Here's how the government forced Wall Street out of student lending, and here's who took it over

West Point GraduationSgt. 1st Class Christopher Fincham/US ArmyNewly commissioned second lieutenants participate in the traditional hat toss at the end of the 2014 commencement ceremony at the U.S. Military Academy, West Point, N.Y., May 28, 2014.

There is a new group of firms looking to profit from Americans’ desire for college degrees.

It includes: Discover Bank, Navient, PNC Bank, RBS Citizens, Sallie Mae and Wells Fargo. Wells is the lone big bank still making private student loans.

The biggest banks on Wall Street are mostly quitting student lending — which leaves potentially hundreds of millions in service fees up for grabs over time, as long as the new investors can stomach the possibility of borrowers’ default.

Despite calls for Washington DC regulators to ‘forgive’ student loans, there has been no action toward this, and no guarantee private loans would be covered by any legislation to pare down student debt. But, already, US Bancorp, JP Morgan and Bank of America have withdrawn from student lending.

But how did all that start?

Big banks’ split from student lending is in part due to the wind-down of The Federal Family Education Loan Program (FFELP) in 2010.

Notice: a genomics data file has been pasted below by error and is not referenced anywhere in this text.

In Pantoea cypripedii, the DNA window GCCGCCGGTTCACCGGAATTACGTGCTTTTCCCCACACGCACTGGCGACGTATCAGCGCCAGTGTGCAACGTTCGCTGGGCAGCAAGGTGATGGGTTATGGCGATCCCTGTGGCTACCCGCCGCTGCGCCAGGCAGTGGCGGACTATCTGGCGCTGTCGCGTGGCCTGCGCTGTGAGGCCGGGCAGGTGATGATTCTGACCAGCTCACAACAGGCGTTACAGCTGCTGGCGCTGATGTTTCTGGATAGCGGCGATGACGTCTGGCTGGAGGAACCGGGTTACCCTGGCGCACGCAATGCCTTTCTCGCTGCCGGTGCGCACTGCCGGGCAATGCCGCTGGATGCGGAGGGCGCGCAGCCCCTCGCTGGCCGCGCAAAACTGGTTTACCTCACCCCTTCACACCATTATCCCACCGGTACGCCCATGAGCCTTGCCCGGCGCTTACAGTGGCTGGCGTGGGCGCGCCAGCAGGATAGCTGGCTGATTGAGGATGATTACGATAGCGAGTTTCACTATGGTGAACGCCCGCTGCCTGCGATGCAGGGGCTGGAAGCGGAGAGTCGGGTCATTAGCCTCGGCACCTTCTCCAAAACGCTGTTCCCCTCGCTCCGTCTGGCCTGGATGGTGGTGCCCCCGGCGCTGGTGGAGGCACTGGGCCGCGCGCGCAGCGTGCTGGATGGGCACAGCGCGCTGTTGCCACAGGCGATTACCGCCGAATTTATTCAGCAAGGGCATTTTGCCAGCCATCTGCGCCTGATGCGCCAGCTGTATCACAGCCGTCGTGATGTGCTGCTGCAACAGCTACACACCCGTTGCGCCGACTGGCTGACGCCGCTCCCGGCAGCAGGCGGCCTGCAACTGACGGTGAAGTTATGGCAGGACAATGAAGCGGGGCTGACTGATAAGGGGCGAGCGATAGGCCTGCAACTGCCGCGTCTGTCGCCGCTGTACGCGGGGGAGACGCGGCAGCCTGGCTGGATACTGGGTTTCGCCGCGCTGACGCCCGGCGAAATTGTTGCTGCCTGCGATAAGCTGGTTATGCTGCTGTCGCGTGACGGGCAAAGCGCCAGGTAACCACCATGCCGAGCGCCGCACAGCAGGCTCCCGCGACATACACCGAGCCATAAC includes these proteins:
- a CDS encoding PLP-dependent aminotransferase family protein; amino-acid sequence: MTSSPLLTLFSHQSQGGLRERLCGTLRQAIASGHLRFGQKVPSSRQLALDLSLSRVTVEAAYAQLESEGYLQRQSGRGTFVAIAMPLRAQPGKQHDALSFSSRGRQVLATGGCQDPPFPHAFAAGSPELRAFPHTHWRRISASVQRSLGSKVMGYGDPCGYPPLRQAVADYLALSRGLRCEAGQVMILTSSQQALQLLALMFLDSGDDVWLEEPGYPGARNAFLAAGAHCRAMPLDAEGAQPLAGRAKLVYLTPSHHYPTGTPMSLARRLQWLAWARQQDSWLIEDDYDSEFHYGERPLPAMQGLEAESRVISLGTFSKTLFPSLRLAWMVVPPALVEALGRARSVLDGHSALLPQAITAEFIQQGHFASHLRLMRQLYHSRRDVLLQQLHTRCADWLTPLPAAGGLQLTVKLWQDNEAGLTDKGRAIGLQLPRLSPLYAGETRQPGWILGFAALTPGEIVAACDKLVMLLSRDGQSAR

That’s when President Barack Obama signed off on the Student Aid and Fiscal Responsibility Act (SAFRA), which ended the subsidies banks were provided under the old program.

The ‘Big Six’ — Discover Bank, Navient, PNC Bank, RBS Citizens, Sallie Mae and Wells Fargo — however, decided to continue providing student loans.

Take a look at the graphic below, which comes from research firm MeasureOne. Even though federal student debt dwarfs private loans, the creation and growth of an asset class worth more than $US90 billion is lucrative. And thanks to a rise in annual private loan volume, according to student lending industry sources, the smaller bubble is very likely to grow over the near-term.

Comparative student lending bubblesMeasureOneRight now, private student lenders aren’t loaning nearly as much out as the federal government. But this gap should begin to shrink soon.

Two factors make it lucrative for the private student lending industry’s ‘Big Six’ to stay in the game, even though big Wall Street banks gave up.

Right now, no student loans can’t be discharged through personal bankruptcy. This means that students are stuck with their debt, no matter what: it’s kind of like a tattoo, just more permanent.

Second, it is more difficult to modify a private loan through options like deferment, than it is for a federal student loan. This will keep students paying the same loan terms, consistently.

This will likely keep students more eager to pay back their private loans first. It also means that, for the Big Six, they will have a good opportunity to make money as long as the Federal Reserve keeps rates low and there’s no progress on policy in Washington.

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